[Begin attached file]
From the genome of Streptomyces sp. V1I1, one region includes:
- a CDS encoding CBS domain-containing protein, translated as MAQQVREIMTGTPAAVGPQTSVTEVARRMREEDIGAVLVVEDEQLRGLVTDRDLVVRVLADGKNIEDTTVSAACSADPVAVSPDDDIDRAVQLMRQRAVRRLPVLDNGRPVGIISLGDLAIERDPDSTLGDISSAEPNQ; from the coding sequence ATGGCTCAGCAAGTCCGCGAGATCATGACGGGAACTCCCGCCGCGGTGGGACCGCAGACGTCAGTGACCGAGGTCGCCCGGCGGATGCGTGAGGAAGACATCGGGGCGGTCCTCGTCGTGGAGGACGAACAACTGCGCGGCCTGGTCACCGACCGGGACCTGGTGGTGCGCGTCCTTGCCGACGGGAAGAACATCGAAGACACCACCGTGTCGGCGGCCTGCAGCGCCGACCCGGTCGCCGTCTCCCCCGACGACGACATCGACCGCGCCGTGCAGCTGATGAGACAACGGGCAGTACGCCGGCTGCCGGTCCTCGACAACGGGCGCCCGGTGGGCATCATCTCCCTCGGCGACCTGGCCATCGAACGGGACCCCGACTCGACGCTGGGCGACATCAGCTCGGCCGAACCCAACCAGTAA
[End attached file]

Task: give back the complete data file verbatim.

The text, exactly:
From the genome of Streptomyces sp. V1I1, one region includes:
- a CDS encoding CBS domain-containing protein, translated as MAQQVREIMTGTPAAVGPQTSVTEVARRMREEDIGAVLVVEDEQLRGLVTDRDLVVRVLADGKNIEDTTVSAACSADPVAVSPDDDIDRAVQLMRQRAVRRLPVLDNGRPVGIISLGDLAIERDPDSTLGDISSAEPNQ; from the coding sequence ATGGCTCAGCAAGTCCGCGAGATCATGACGGGAACTCCCGCCGCGGTGGGACCGCAGACGTCAGTGACCGAGGTCGCCCGGCGGATGCGTGAGGAAGACATCGGGGCGGTCCTCGTCGTGGAGGACGAACAACTGCGCGGCCTGGTCACCGACCGGGACCTGGTGGTGCGCGTCCTTGCCGACGGGAAGAACATCGAAGACACCACCGTGTCGGCGGCCTGCAGCGCCGACCCGGTCGCCGTCTCCCCCGACGACGACATCGACCGCGCCGTGCAGCTGATGAGACAACGGGCAGTACGCCGGCTGCCGGTCCTCGACAACGGGCGCCCGGTGGGCATCATCTCCCTCGGCGACCTGGCCATCGAACGGGACCCCGACTCGACGCTGGGCGACATCAGCTCGGCCGAACCCAACCAGTAA